Wednesday, August 16, 2006

Classic adventure: Raiders of the Lost Ark and The Adventures of Brisco County Junior

After heading north to Maine to celebrate the imminent birth of our first niece (if seven weeks is imminent) on Sunday, Matt and I threw the pilot episode to The Adventures to Brisco County Junior into the DVD player. It is, as the couple million of us who watched the show in its first run will tell you, kind of brilliant, and a nice companion to seeing Raiders of the Lost Ark on the big screen at the Coolidge the next day, and not just because the man who wrote Indiana Jones and the Last Crusade would rather co-create Brisco.

Both works are very deliberate throwbacks to the Saturday serial style of adventure, with one crazy escape after another. Both involve a search for a magical artifact of great power - one from a religious past, and one (as we later learn) from the distant future. Both give us iconic action/adventure stars - Harrison Ford as Indiana Jones, Bruce Campbell as Brisco County Jr. - playing educated, intelligent men but more comfortable with a day's growth of beard, searching for something amazing away from the city. Both feature sly, self-deprecating wit.

Both also look really good. Sure, you expect it from Raiders, which has Spielberg and Lucas backing it and works hard to create its untamed 1938 aesthetic. It still looks great 25 years later. But Brisco was a production for what was still an upstart Fox network in 1993 - and back then, not only was Fox not a major TV player, but television in general didn't have a lot of money spent on it. As Matt commented, it doesn't look nearly as good as today's big-time adventure series like 24 or Prison Break. It does, however, look a lot like old Westerns; John Wayne or Randolph Scott wouldn't look out of place on its sets. Heck, much of it was shot on the studios' remaining "Old West Town" standing sets; Campbell and company may have been following in the footsteps of those legends in a very literal sense.

Indeed, it's one of the things I love most about both - the filmmakers are very aware of the genres they're working in, and throw winks to the audience (occasionally for Raiders, frequently for Brisco), but they work hard at recreating the pulp adventure environments they love, throwing a new coat of paint on it to keep things from getting too kitschy. These films aren't genuine recreations of 1930s/1940s serials - they're better, with more talented writers and directors than most of those ever could have had.

One more thing they've got in common - I would drop serious money if either were to get a six-inch toy line. I realize neither is exactly current, but maybe something Diamond Exclusive? It would seriously rock.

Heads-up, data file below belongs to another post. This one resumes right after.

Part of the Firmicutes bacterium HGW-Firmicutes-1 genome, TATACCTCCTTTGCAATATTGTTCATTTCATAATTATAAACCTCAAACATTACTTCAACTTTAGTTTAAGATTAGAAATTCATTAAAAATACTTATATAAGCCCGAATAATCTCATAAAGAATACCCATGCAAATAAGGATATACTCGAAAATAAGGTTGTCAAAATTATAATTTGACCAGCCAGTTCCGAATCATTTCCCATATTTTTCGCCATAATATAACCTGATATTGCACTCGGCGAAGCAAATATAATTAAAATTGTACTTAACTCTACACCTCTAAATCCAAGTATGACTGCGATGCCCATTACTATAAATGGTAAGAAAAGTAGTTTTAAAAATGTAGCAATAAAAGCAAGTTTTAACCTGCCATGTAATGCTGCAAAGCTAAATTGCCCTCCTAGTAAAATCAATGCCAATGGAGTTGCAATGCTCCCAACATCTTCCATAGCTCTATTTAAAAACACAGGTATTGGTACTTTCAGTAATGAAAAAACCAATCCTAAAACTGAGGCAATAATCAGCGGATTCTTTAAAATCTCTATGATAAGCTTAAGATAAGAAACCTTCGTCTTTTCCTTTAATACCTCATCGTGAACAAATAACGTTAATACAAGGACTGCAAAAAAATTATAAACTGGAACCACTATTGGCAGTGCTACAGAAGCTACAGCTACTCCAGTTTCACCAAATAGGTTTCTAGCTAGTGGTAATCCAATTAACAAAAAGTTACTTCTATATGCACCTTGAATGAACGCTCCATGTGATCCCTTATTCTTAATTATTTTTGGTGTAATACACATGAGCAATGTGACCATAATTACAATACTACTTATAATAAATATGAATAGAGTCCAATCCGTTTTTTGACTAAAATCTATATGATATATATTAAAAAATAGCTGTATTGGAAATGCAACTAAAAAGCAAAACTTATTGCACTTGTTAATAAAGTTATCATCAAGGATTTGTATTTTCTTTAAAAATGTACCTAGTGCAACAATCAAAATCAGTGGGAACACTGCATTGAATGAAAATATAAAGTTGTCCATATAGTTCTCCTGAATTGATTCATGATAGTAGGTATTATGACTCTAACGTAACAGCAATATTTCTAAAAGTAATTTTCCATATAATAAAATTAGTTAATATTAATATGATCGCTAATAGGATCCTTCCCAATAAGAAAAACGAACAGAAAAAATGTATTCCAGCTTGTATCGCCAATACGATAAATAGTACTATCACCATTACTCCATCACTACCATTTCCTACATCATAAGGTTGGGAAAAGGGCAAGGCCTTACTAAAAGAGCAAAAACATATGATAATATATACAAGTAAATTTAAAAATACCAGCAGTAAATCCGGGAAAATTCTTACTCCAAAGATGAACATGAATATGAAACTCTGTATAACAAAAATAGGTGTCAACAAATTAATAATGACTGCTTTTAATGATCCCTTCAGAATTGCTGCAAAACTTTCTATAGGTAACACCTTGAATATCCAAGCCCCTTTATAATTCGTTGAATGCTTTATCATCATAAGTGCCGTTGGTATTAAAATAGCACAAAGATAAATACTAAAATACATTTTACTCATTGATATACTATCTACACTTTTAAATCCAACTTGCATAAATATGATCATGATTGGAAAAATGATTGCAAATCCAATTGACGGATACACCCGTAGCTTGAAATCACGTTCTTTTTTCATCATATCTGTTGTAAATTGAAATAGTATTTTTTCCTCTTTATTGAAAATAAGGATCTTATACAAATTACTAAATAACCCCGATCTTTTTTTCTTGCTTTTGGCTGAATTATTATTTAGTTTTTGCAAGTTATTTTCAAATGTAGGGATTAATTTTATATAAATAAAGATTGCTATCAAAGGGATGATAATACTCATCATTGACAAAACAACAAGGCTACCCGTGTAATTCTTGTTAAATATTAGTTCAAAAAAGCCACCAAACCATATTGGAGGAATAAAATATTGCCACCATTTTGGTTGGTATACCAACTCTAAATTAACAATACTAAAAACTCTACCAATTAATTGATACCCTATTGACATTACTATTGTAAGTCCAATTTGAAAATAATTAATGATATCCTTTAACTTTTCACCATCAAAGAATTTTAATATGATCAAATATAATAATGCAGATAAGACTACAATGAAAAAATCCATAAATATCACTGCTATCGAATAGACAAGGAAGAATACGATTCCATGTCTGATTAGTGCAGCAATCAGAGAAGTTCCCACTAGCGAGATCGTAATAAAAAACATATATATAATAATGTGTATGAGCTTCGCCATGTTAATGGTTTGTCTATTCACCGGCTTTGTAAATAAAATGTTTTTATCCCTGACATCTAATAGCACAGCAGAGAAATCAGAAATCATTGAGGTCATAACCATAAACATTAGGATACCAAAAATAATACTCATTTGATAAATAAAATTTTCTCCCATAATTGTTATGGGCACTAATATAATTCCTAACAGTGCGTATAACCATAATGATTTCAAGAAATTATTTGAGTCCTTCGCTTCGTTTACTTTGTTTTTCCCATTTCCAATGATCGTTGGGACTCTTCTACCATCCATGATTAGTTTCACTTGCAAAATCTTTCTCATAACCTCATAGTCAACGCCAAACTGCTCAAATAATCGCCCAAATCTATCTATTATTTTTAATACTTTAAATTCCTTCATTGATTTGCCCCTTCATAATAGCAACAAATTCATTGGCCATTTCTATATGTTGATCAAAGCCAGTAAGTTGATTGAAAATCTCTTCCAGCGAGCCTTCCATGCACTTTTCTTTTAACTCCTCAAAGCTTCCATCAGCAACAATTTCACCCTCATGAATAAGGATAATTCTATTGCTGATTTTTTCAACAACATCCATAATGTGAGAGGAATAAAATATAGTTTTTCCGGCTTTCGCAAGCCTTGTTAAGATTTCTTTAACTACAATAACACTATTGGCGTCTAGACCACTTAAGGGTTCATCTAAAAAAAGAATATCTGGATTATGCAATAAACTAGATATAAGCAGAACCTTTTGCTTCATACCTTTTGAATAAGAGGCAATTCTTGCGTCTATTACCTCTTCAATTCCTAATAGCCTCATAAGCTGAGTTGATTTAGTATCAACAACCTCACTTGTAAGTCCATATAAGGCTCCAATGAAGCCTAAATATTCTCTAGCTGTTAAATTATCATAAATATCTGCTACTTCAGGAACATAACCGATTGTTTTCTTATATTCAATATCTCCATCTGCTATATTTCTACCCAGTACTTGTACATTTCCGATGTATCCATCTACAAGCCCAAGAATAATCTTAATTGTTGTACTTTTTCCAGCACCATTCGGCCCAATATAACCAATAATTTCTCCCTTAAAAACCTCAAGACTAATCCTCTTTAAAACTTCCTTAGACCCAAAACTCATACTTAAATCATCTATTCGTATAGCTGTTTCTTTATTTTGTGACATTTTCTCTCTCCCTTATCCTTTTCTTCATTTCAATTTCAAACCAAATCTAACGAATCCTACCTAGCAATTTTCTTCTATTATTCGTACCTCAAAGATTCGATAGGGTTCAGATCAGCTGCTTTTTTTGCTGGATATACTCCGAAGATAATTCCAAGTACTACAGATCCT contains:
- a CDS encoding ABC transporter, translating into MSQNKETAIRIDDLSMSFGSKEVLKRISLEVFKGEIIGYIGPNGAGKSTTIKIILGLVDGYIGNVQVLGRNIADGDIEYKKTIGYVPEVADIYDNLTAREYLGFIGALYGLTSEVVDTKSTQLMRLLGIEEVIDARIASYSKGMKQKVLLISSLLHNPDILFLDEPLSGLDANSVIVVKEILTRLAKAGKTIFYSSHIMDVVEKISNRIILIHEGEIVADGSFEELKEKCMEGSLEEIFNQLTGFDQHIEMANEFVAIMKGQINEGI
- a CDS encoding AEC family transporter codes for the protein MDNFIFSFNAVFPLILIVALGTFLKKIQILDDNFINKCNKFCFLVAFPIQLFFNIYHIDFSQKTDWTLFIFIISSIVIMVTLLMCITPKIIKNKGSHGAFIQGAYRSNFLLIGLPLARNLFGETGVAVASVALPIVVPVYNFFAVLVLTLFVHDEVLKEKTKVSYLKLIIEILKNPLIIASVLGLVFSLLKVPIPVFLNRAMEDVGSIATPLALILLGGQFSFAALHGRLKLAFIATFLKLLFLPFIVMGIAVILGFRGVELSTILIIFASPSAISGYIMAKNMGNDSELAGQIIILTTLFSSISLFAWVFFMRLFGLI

The Adventures of Brisco County Junior (Pilot Episode)

* * * * (out of four)
Seen 13 August 2006 in Jay's Living Room (Brisco!)

My college friends and I loved this show, and to this day we regret missing the pilot episode because we went out to see Demolition Man on opening night (which I also love, of course, but it could have waited another day). It's amazing how fully-formed the show is right from the start - favorite recurring characters Albert Wickwire, Pete Hutter, John Bly, Big Smith, Lee Pow, and, of course, Dixie Cousins, are all there. We're given a taste of anachronism and the paranormal to show us that this won't be a typical western, but enough to assure us that it will still feel like one. And the characters and their relationships are gently set on the paths they'll follow without it ever feeling coercive.

This show is a big deal to me - I discovered Bruce Campbell here, which led to Army of Darkness and Sam Raimi, which warped my taste in film in ways that have gone unrepaired to this day. It's also one of the few shows that managed to hit the sweet spot between grand serialization and entertaining done-in-one episodes; as good as television is today (there's a serious argument to be made that it's never been better), few series seem to have a premise that is flexible enough for a new story on a weekly basis while also being able to build up a larger narrative.

As much as I loved this show, I don't mind that it lasted just one year. It left no major dangling storylines or cliffhangers, and never suffered a quality drop as its writers ran out of ideas. It's twenty-eight great hours of television.

(That said, if I were a producer at Warner Brothers, I would absolutely reunite the cast for Brisco County Junior in the Valley of Gwangi.)

Raiders of the Lost Ark

* * * * (out of four)
Seen 14 August 2006 at the Coolidge Corner #1 (Big-screen Classics)

I've got this movie on DVD, but I might as well not, since I'm lucky enough to live in Boston, where both the Brattle Theater and the Coolidge Corner Theater run it roughly once a year. I may not make every showing, but I can see it on the big screen just often enough to sate my desire and for each viewing to be better than I remembered it.

Was Paul Freeman always that good as Indy's opposite number? Does Spielberg always have such good fight choreography in his action movies? How many other movies can slip from action/adventure to horror with such minimal effort? And Harrison Ford. Man, Harrison Ford; not even Bruce Willis can take a beating and still keep at it like Ford does in this movie.

Steven Spielberg is one of the world's great filmmakers because of movies like this, where he's able to get a thousand little details planned out and right while still having room to discover and improvise things on set. He's not always perfect, but his instincts never seem to lead him astray here. Oh, and he's got one of the greatest John Williams scores, too.

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